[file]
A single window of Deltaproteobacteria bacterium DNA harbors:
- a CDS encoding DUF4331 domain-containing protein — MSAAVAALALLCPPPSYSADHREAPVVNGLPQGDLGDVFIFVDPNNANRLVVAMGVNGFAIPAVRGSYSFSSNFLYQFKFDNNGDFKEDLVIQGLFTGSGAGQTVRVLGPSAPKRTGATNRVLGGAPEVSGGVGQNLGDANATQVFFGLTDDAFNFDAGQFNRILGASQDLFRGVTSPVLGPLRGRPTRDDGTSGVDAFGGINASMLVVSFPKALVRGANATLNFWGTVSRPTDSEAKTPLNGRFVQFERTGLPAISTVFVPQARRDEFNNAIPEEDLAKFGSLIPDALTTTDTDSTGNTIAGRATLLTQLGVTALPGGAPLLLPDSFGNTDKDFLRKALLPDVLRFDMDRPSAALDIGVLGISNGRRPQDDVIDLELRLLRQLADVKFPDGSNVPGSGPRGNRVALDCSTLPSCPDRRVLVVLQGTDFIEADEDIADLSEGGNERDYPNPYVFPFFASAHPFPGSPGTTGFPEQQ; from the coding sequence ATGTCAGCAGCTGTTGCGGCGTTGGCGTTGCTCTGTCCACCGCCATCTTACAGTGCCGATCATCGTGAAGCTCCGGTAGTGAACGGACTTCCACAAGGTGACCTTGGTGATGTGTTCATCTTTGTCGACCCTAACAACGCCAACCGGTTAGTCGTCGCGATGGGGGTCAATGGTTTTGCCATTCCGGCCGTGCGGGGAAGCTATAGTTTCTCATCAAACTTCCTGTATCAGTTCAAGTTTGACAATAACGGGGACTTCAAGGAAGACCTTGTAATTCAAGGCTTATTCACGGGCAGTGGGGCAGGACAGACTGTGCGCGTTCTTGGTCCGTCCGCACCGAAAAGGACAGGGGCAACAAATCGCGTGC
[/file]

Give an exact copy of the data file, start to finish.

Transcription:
A single window of Deltaproteobacteria bacterium DNA harbors:
- a CDS encoding DUF4331 domain-containing protein — MSAAVAALALLCPPPSYSADHREAPVVNGLPQGDLGDVFIFVDPNNANRLVVAMGVNGFAIPAVRGSYSFSSNFLYQFKFDNNGDFKEDLVIQGLFTGSGAGQTVRVLGPSAPKRTGATNRVLGGAPEVSGGVGQNLGDANATQVFFGLTDDAFNFDAGQFNRILGASQDLFRGVTSPVLGPLRGRPTRDDGTSGVDAFGGINASMLVVSFPKALVRGANATLNFWGTVSRPTDSEAKTPLNGRFVQFERTGLPAISTVFVPQARRDEFNNAIPEEDLAKFGSLIPDALTTTDTDSTGNTIAGRATLLTQLGVTALPGGAPLLLPDSFGNTDKDFLRKALLPDVLRFDMDRPSAALDIGVLGISNGRRPQDDVIDLELRLLRQLADVKFPDGSNVPGSGPRGNRVALDCSTLPSCPDRRVLVVLQGTDFIEADEDIADLSEGGNERDYPNPYVFPFFASAHPFPGSPGTTGFPEQQ; from the coding sequence ATGTCAGCAGCTGTTGCGGCGTTGGCGTTGCTCTGTCCACCGCCATCTTACAGTGCCGATCATCGTGAAGCTCCGGTAGTGAACGGACTTCCACAAGGTGACCTTGGTGATGTGTTCATCTTTGTCGACCCTAACAACGCCAACCGGTTAGTCGTCGCGATGGGGGTCAATGGTTTTGCCATTCCGGCCGTGCGGGGAAGCTATAGTTTCTCATCAAACTTCCTGTATCAGTTCAAGTTTGACAATAACGGGGACTTCAAGGAAGACCTTGTAATTCAAGGCTTATTCACGGGCAGTGGGGCAGGACAGACTGTGCGCGTTCTTGGTCCGTCCGCACCGAAAAGGACAGGGGCAACAAATCGCGTGC